Tackling and reducing anti-social behaviour and alcohol related crime is a priority for all our partners of the scheme. We want members of the public to enjoy visiting and socialising in our magnificent City and feel safe, secure with a desire to return again and again.
Many Pubs and Nightclubs across the City have joined the scheme with member numbers continually increasing. Licensees recognise the importance of being part of a network of like-minded people and understand it is a great platform where sharing intelligence and information creates a safer socialising environment for all.
Pubwatch is committed to develop and enhance partnership working with Thames Valley Police’s Problem Solving Team, City Centre Police Team, licensing officers and other agencies to ensure we try and mitigate any potential criminality that a minority of individuals cause.
The crime partnership has recently funded a number of Body Worn Cameras which have been allocated to a number of venues for door supervisors to wear and capture both video and audio footage. It is a great preventative measure and often deters a situation from escalating once an individual(s) has been informed that they are being recorded. We have also purchased a defibrillator for the night time economy which is positioned within easy reach of those working in the Park End/Hythe Bridge street area.
OCRCP has listened to the Pubwatch members and has responded by purchasing tools to make the lives of those who work and socialize in the night time economy safer.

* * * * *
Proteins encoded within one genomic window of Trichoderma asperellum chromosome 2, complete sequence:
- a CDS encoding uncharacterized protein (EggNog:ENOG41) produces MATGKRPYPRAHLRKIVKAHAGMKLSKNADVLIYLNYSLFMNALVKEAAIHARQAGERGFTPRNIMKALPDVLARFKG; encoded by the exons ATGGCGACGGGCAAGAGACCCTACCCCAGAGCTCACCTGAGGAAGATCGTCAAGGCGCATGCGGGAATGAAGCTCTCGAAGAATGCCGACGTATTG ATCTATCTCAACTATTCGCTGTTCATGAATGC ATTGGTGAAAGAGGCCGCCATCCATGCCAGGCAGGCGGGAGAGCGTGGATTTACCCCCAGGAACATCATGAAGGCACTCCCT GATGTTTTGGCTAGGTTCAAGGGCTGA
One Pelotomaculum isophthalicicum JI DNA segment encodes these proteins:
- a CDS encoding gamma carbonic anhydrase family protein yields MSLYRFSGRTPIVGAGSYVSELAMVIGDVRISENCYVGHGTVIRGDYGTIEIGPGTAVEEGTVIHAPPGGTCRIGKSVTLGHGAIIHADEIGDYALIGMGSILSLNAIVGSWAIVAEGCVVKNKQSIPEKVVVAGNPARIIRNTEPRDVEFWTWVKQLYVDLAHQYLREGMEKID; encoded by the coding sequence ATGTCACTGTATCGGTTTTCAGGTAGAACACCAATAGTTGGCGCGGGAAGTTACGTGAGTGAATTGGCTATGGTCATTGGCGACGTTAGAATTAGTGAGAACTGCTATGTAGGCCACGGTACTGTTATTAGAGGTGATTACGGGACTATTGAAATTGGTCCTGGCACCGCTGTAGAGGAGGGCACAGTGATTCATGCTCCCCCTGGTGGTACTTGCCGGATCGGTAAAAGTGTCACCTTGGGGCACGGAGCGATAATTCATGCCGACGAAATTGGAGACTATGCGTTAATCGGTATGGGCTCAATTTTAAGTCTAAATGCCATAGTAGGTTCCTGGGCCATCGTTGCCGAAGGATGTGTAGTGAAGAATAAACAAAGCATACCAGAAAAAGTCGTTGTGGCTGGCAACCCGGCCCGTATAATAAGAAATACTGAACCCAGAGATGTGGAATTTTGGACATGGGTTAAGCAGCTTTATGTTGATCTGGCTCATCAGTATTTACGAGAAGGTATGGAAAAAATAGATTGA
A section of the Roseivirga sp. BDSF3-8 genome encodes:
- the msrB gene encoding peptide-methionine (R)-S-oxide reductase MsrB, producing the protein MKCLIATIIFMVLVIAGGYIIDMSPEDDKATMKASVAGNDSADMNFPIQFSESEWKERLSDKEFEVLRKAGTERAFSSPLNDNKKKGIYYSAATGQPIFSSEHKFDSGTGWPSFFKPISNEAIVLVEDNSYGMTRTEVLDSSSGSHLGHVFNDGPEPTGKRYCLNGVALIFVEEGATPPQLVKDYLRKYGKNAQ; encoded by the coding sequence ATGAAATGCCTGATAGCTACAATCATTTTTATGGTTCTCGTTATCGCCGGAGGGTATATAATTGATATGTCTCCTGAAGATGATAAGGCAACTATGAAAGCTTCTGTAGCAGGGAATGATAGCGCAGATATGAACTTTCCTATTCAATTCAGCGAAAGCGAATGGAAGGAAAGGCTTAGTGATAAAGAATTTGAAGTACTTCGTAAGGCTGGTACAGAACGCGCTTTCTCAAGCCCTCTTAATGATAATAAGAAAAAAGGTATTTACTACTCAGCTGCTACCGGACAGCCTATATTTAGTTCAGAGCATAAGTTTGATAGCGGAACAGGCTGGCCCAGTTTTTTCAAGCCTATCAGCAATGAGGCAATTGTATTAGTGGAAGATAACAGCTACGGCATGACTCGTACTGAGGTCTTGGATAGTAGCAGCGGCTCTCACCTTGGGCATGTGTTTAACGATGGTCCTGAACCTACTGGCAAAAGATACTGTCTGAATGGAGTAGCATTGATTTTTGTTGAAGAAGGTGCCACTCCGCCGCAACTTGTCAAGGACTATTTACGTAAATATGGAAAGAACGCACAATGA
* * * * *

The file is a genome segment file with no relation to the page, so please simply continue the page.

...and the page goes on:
Pubwatch also works closely with volunteers from Street Pastors UK, who play an active role every payday Friday and Saturday nights in the city. Street pastors are trained volunteers from local churches who care about their community. They patrol in teams of men and women, usually from 10 p.m. to 4 a.m.
Their caring, helping and listening nature is a blessing to members of the public who may have become distressed, disorientated or slightly worse for wear. They are an amazing organisation and make such a difference within the community.
The Oxford SOS Treatment Centre Project is funded by Oxfordshire Clinical Commissioning Group as part of the winter pressure relief aiming to prevent admissions to the JR and use of 999 services.
The paramedic team volunteer their services every Friday and Saturday for about 9 weeks; typically, from mid-November up until New Year. During 2018/19 they treated 74 patients with some requiring further assessments at the JR, whilst others needing Health Advice or Signposting.
Their commitment and service prevented a number of inappropriate presentations to the Emergency Department which is fantastic. Pubwatch works closely with the SOS bus and are contactable by radio.